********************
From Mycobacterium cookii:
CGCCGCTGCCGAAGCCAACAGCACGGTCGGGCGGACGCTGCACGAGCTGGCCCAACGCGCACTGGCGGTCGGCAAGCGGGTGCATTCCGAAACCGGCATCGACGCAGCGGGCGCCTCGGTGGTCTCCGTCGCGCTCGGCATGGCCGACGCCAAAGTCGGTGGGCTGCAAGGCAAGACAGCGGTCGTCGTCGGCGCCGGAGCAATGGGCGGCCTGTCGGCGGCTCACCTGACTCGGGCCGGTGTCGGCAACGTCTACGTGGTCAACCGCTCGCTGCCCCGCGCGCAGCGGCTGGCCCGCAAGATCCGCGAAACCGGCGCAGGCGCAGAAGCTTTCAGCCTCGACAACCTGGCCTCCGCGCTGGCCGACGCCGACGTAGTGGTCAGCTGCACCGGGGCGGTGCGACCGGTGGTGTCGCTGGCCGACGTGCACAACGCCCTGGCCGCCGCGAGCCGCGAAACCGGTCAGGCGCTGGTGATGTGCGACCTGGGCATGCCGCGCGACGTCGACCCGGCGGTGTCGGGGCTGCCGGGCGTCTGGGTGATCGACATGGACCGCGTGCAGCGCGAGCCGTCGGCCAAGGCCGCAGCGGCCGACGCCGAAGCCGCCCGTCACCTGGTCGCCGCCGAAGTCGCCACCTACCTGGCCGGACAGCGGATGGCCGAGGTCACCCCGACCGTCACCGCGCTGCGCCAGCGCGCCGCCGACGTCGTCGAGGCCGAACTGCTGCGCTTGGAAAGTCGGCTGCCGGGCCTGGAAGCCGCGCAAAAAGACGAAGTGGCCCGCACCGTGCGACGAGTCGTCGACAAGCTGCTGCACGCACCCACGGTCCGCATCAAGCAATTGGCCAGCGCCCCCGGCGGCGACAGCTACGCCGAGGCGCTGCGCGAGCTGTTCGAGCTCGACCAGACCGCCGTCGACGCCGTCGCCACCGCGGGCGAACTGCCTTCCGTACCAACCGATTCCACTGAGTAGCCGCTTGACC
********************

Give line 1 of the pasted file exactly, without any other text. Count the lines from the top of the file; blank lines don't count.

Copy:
From Mycobacterium cookii: